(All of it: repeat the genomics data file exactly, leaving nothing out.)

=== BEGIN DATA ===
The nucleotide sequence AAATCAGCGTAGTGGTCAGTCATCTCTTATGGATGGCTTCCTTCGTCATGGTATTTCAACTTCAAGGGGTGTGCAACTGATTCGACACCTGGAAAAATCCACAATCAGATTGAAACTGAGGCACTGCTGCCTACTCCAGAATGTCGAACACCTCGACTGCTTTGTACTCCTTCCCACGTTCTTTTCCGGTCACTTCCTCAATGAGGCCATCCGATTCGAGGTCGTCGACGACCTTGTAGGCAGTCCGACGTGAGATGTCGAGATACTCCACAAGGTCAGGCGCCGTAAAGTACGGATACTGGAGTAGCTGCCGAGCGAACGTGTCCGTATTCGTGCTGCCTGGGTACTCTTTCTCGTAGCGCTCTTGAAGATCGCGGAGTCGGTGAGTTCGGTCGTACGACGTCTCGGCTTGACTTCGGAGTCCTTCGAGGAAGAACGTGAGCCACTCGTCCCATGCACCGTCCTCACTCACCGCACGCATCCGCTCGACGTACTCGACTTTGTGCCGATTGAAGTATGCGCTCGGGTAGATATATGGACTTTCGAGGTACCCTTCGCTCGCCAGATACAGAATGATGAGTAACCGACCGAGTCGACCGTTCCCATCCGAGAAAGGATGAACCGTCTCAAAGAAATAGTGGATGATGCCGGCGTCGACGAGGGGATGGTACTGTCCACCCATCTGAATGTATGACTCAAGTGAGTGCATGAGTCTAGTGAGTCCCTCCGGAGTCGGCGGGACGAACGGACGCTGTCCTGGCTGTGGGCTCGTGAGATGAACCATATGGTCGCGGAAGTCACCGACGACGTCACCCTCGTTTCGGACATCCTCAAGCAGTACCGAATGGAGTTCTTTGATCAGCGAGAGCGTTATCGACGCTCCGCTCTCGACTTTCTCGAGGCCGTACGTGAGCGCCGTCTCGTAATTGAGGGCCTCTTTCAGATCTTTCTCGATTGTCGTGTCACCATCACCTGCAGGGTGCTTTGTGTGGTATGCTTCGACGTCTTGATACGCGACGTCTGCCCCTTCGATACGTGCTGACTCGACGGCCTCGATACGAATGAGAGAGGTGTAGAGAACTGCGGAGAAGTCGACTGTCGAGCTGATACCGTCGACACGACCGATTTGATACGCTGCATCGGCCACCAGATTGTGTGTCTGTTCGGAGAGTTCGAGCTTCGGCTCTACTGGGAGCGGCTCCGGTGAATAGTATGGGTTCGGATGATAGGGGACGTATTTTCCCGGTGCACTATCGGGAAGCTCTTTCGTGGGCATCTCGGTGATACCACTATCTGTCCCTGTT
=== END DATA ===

The nucleotide sequence AAATCAGCGTAGTGGTCAGTCATCTCTTATGGATGGCTTCCTTCGTCATGGTATTTCAACTTCAAGGGGTGTGCAACTGATTCGACACCTGGAAAAATCCACAATCAGATTGAAACTGAGGCACTGCTGCCTACTCCAGAATGTCGAACACCTCGACTGCTTTGTACTCCTTCCCACGTTCTTTTCCGGTCACTTCCTCAATGAGGCCATCCGATTCGAGGTCGTCGACGACCTTGTAGGCAGTCCGACGTGAGATGTCGAGATACTCCACAAGGTCAGGCGCCGTAAAGTACGGATACTGGAGTAGCTGCCGAGCGAACGTGTCCGTATTCGTGCTGCCTGGGTACTCTTTCTCGTAGCGCTCTTGAAGATCGCGGAGTCGGTGAGTTCGGTCGTACGACGTCTCGGCTTGACTTCGGAGTCCTTCGAGGAAGAACGTGAGCCACTCGTCCCATGCACCGTCCTCACTCACCGCACGCATCCGCTCGACGTACTCGACTTTGTGCCGATTGAAGTATGCGCTCGGGTAGATATATGGACTTTCGAGGTACCCTTCGCTCGCCAGATACAGAATGATGAGTAACCGACCGAGTCGACCGTTCCCATCCGAGAAAGGATGAACCGTCTCAAAGAAATAGTGGATGATGCCGGCGTCGACGAGGGGATGGTACTGTCCACCCATCTGAATGTATGACTCAAGTGAGTGCATGAGTCTAGTGAGTCCCTCCGGAGTCGGCGGGACGAACGGACGCTGTCCTGGCTGTGGGCTCGTGAGATGAACCATATGGTCGCGGAAGTCACCGACGACGTCACCCTCGTTTCGGACATCCTCAAGCAGTACCGAATGGAGTTCTTTGATCAGCGAGAGCGTTATCGACGCTCCGCTCTCGACTTTCTCGAGGCCGTACGTGAGCGCCGTCTCGTAATTGAGGGCCTCTTTCAGATCTTTCTCGATTGTCGTGTCACCATCACCTGCAGGGTGCTTTGTGTGGTATGCTTCGACGTCTTGATACGCGACGTCTGCCCCTTCGATACGTGCTGACTCGACGGCCTCGATACGAATGAGAGAGGTGTAGAGAACTGCGGAGAAGTCGACTGTCGAGCTGATACCGTCGACACGACCGATTTGATACGCTGCATCGGCCACCAGATTGTGTGTCTGTTCGGAGAGTTCGAGCTTCGGCTCTACTGGGAGCGGCTCCGGTGAATAGTATGGGTTCGGATGATAGGGGACGTATTTTCCCGGTGCACTATCGGGAAGCTCTTTCGTGGGCATCTCGGTGATACCACTATCTGTCCCTGTT